In fact, successful cohousing communities typically began with a few, so-called “burning souls,” proponents say. Jim Mendell is one of them. For 27 years, he and his family lived in a Vermont home that was big on outdoor amenities but had little contact with neighbors. “Once we became empty nesters,” he says, “we wanted to have that sense of community where we know our neighbors could be part of our everyday lives.” He and his wife, Meg Kamens, started to explore cohousing and attended a few national conferences to learn more about it.

A visit to nearby Bristol, Vt., where a large, historic property near the town center was for sale, became the launchpad for a cohousing vision. Other buildings on adjoining land were also for sale. “We found partners and were able to mortgage the properties,” Mendell says. “We then put the word out locally, meeting in Bristol and surrounding towns.” Other families joined in, and the result was a plan for a 14-unit community of homes and the historic common house. With construction financing from a local bank, “we were off and running,” he says. “Within a year, we had sold all the units and were able to pay off the loan.” Bristol Village Cohousing was born in 2017, and five years later it has 31 residents between the ages of 11 and 80+.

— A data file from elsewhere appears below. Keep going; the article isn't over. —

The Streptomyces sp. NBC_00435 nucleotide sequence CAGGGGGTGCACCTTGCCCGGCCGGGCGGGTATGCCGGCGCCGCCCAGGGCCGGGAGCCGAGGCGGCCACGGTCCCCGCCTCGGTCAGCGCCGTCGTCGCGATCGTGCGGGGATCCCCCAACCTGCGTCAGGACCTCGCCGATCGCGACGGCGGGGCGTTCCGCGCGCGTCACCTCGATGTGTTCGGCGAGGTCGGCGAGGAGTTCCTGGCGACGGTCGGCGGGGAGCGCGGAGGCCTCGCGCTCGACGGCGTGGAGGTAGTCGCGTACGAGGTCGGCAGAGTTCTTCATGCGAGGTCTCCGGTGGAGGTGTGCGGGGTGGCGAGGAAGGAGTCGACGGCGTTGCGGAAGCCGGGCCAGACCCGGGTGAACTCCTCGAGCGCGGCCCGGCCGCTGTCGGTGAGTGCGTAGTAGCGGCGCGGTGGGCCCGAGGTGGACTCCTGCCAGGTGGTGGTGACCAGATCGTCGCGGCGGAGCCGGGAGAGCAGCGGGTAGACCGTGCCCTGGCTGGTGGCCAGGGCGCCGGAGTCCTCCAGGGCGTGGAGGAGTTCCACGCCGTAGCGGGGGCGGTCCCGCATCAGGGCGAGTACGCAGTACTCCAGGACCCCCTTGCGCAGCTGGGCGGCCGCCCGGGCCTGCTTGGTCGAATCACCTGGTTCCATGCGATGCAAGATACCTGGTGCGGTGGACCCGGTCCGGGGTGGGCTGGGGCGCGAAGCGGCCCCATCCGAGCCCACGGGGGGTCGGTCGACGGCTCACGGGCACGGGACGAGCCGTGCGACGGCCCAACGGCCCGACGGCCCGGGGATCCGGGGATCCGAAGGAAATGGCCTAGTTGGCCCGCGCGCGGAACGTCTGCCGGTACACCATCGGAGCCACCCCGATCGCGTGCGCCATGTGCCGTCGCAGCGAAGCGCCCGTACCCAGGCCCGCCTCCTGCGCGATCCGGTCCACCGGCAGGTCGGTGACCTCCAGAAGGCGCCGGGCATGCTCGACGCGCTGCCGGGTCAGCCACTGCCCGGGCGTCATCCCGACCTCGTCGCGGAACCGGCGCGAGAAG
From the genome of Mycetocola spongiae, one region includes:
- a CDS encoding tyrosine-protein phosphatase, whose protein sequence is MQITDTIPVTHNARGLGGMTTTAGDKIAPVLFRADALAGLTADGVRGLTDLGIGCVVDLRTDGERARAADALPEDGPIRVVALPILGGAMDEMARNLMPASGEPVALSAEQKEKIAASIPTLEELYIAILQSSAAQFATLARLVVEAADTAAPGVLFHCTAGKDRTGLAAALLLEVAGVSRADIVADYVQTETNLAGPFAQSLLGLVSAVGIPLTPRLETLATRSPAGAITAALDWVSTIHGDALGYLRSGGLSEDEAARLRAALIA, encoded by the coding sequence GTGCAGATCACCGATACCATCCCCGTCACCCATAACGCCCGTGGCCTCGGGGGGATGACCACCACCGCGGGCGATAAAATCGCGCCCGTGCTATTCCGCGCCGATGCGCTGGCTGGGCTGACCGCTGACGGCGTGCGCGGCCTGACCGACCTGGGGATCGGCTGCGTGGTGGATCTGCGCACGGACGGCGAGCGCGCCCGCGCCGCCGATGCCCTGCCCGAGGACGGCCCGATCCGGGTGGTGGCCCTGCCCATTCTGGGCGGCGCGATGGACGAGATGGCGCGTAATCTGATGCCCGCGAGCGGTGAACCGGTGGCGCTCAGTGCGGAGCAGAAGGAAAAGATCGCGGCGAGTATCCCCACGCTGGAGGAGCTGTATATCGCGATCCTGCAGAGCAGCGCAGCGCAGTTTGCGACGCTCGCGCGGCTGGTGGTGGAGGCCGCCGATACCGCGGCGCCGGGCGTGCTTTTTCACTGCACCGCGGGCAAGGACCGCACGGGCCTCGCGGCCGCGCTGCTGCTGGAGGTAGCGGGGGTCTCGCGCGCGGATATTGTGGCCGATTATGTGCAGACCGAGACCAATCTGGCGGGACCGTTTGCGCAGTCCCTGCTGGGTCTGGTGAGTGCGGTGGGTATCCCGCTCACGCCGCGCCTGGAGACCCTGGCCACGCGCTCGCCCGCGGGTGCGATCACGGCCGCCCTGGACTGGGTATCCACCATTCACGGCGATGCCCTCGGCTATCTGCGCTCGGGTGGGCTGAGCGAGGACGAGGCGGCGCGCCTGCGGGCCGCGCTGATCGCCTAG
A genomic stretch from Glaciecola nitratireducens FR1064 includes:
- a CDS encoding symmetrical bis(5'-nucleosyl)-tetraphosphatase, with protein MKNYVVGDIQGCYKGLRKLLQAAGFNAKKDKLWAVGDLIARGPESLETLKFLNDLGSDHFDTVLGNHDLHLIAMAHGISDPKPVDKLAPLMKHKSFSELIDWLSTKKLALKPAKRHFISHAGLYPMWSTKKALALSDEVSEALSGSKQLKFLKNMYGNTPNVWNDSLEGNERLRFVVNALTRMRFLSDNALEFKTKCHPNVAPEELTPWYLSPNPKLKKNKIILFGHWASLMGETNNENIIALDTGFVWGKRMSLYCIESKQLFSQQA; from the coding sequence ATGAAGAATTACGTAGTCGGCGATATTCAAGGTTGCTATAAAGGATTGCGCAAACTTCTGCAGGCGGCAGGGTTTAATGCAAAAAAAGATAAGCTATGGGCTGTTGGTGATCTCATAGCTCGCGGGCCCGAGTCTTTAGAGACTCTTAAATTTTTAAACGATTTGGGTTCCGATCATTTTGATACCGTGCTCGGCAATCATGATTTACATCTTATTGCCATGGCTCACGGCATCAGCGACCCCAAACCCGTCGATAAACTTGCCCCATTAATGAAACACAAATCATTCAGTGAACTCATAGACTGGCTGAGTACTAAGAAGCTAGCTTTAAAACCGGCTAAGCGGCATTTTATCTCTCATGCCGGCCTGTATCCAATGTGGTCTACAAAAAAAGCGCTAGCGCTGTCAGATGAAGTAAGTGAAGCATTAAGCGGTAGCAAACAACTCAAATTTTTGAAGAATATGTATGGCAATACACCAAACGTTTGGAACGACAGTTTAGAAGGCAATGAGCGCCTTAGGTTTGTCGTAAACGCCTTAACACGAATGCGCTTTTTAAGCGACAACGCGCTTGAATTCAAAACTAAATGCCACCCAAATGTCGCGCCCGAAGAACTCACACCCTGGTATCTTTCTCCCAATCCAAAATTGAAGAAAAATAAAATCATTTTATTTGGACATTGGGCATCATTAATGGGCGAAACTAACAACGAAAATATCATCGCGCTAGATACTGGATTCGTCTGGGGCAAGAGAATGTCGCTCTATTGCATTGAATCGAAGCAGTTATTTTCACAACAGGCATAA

The community is committed to sustainability, he says, so there are gardens and orchards, as well as 100% solar electricity. Shared tools include an electric lawn mower and snowblower, and residents have monthly community meals, chore days and social events.

Mendell enjoys Bristol Village’s built-in network of support and camaraderie. “We have a great group of families who have fun working and playing together,” he says. “I love living in cohousing. It’s really a throwback to the days when children could feel free to play outside, knock on anyone’s door and expect to be welcomed.” K Susan J. Wells 

 

 

The cohousing way of life has its perks and tradeoffs, but retirees interested in these communities should take the time to understand and vet them in the following ways.